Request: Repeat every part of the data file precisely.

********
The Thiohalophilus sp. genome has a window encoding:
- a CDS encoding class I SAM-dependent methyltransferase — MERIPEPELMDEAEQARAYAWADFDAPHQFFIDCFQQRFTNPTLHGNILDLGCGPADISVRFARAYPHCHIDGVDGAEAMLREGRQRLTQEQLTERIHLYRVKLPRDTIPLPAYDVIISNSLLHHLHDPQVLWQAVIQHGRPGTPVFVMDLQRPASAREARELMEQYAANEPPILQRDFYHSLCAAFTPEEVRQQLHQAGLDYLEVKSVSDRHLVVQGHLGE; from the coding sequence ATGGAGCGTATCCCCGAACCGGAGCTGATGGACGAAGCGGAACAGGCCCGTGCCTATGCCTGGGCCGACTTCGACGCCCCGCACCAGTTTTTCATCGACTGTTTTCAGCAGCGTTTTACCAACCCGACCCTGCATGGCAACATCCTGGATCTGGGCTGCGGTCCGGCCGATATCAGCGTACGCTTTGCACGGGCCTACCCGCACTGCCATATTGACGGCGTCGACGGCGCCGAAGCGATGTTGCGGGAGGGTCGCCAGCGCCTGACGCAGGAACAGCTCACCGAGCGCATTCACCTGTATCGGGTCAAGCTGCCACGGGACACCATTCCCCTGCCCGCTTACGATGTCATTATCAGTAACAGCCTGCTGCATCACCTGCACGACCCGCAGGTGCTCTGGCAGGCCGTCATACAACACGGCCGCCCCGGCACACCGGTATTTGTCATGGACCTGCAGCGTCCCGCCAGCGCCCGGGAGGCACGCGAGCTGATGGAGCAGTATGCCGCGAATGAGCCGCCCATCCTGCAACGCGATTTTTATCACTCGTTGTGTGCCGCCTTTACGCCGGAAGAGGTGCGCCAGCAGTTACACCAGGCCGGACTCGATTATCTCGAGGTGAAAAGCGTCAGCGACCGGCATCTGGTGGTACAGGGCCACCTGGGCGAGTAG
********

The Thiohalophilus sp. genome has a window encoding:
- a CDS encoding class I SAM-dependent methyltransferase — MERIPEPELMDEAEQARAYAWADFDAPHQFFIDCFQQRFTNPTLHGNILDLGCGPADISVRFARAYPHCHIDGVDGAEAMLREGRQRLTQEQLTERIHLYRVKLPRDTIPLPAYDVIISNSLLHHLHDPQVLWQAVIQHGRPGTPVFVMDLQRPASAREARELMEQYAANEPPILQRDFYHSLCAAFTPEEVRQQLHQAGLDYLEVKSVSDRHLVVQGHLGE; from the coding sequence ATGGAGCGTATCCCCGAACCGGAGCTGATGGACGAAGCGGAACAGGCCCGTGCCTATGCCTGGGCCGACTTCGACGCCCCGCACCAGTTTTTCATCGACTGTTTTCAGCAGCGTTTTACCAACCCGACCCTGCATGGCAACATCCTGGATCTGGGCTGCGGTCCGGCCGATATCAGCGTACGCTTTGCACGGGCCTACCCGCACTGCCATATTGACGGCGTCGACGGCGCCGAAGCGATGTTGCGGGAGGGTCGCCAGCGCCTGACGCAGGAACAGCTCACCGAGCGCATTCACCTGTATCGGGTCAAGCTGCCACGGGACACCATTCCCCTGCCCGCTTACGATGTCATTATCAGTAACAGCCTGCTGCATCACCTGCACGACCCGCAGGTGCTCTGGCAGGCCGTCATACAACACGGCCGCCCCGGCACACCGGTATTTGTCATGGACCTGCAGCGTCCCGCCAGCGCCCGGGAGGCACGCGAGCTGATGGAGCAGTATGCCGCGAATGAGCCGCCCATCCTGCAACGCGATTTTTATCACTCGTTGTGTGCCGCCTTTACGCCGGAAGAGGTGCGCCAGCAGTTACACCAGGCCGGACTCGATTATCTCGAGGTGAAAAGCGTCAGCGACCGGCATCTGGTGGTACAGGGCCACCTGGGCGAGTAG